SOUTH BURLINGTON, Vt. — A study of almost 26,000 traffic stops by police in three cities and by the University of Vermont police department found that per capita black drivers are almost twice as likely as white drivers to be stopped in Burlington and South Burlington.
The study, conducted to determine if there was racial disparity in traffic stops in three cities in the state’s most populous county, found that in Burlington the percentage of drivers stopped for suspicious activity is 85 percent higher for blacks than for whites and black drivers are more likely to be arrested in Burlington and South Burlington than are white drivers. Disparities also were found in Winooski and in stops by the UVM police department.
“What we find is there is a fairly consistent pattern of statistically significant racial disparity in Burlington and South Burlington,” said Stephanie Seguino, a University of Vermont economist who analyzed the data. “In Winooski there is disparity with regards to males stopped, that is men of color tend to be much more likely to be stopped as a percentage of all minority drivers, relative to whites. At UVM, we see in two categories that there are racial disparities.”
While Vermont has one of the lowest minority populations in the country, the minority numbers are growing, and much of that minority population is located in the three cities where the stops were studied. UVM is located in Burlington.
Despite the small number of minorities, police departments across Vermont have been working hard to detect racial biases in policing practices. In February, the state police released a study of almost 50,000 traffic stops by troopers that found that minority drivers were more likely to be stopped and ticketed and their vehicles searched than white drivers.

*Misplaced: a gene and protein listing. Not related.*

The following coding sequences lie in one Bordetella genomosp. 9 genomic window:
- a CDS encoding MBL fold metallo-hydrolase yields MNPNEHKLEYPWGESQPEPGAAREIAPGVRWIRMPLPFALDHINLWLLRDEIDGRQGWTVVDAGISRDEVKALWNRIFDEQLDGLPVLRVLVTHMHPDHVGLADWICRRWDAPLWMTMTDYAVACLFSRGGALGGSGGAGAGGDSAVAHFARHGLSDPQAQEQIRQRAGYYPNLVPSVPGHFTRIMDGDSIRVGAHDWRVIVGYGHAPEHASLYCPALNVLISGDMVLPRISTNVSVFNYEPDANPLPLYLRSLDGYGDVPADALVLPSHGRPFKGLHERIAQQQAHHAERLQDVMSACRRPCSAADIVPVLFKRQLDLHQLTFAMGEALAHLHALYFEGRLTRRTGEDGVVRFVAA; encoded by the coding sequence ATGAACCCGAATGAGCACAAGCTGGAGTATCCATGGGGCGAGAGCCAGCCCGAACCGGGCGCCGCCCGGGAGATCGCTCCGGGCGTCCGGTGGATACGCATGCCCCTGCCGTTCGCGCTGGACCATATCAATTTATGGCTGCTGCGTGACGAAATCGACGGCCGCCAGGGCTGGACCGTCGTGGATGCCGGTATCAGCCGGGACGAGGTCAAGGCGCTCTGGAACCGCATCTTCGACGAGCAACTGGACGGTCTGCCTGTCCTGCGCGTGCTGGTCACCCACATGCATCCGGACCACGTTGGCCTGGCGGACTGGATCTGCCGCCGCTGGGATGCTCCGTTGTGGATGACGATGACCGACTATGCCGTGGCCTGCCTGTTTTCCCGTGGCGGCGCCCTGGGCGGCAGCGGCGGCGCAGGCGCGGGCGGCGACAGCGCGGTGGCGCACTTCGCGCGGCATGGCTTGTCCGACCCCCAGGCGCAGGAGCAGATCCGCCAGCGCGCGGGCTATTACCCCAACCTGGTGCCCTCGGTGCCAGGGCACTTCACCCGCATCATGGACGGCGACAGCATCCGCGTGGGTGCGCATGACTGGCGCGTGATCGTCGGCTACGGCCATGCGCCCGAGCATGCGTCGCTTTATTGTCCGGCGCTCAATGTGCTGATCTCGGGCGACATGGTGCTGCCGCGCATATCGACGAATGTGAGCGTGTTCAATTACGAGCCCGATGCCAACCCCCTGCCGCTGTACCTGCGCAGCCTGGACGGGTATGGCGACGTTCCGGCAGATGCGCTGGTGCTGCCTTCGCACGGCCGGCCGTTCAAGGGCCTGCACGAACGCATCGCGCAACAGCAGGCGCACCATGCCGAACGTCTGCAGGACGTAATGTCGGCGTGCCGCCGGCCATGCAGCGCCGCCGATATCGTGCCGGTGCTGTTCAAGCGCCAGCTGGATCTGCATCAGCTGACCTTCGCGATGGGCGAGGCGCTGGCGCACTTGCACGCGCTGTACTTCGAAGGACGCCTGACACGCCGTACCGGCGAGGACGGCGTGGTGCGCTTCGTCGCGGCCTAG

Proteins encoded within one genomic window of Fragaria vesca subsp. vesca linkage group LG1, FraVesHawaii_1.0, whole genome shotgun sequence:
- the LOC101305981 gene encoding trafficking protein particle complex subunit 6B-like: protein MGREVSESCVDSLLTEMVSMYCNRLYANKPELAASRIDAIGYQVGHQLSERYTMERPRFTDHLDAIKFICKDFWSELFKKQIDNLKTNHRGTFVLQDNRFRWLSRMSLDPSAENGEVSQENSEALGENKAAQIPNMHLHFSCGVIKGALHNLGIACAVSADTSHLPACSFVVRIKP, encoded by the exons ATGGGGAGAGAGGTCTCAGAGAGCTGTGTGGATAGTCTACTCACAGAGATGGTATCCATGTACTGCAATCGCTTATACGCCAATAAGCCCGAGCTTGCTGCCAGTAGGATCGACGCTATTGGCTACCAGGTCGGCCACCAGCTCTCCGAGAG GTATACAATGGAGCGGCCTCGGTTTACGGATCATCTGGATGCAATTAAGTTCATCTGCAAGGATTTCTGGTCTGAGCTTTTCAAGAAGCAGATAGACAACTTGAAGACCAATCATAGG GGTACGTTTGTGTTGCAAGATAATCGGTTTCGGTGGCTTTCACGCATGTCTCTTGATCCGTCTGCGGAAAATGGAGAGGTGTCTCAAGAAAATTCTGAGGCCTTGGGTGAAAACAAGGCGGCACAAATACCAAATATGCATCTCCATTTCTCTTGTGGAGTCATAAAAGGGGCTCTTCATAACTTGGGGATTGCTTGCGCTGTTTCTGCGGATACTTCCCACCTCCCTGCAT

The police departments that were working together to produce the report also were working with a group called the Uncommon Alliance, which was formed in 2007 and is seeking to eliminate racial and ethnic biases in policing in the three cities involved in the study released Monday and in the UVM police department.
“Among our key roles, and the one highlighted today, is to mitigate the impact of those biases in law enforcement operations and in the criminal justice system as a whole,” said Burlington police Chief Michael Schirling, speaking on behalf of the four departments that participated in the data collection. “Bias in law enforcement and criminal justice not only adversely impacts those who bias is exerted on, sometimes by dehumanizing them, but erodes the effectiveness of the criminal justice system by distracting resources from real problems.”
The study found that penalties are between 9 percent and 14 percent harsher for black drivers than white drivers in Burlington and South Burlington. Hispanic drivers on average receive 15 percent harsher penalties than whites at UVM.
Even though the Chittenden County study looked at almost 26,000 traffic stops, Schirling said the number of stops of black drivers was relatively small. He said officers went through every report of black drivers whose cars were searched, and over two years there were 25 drivers, 16 of whom were arrested.
The Vermont Human Rights Commission’s chairman, Robert Appel, noted that that popular media frequently portray black men as criminals.
“We need to dig deep within ourselves and our institutions,” he said, “to change that story.”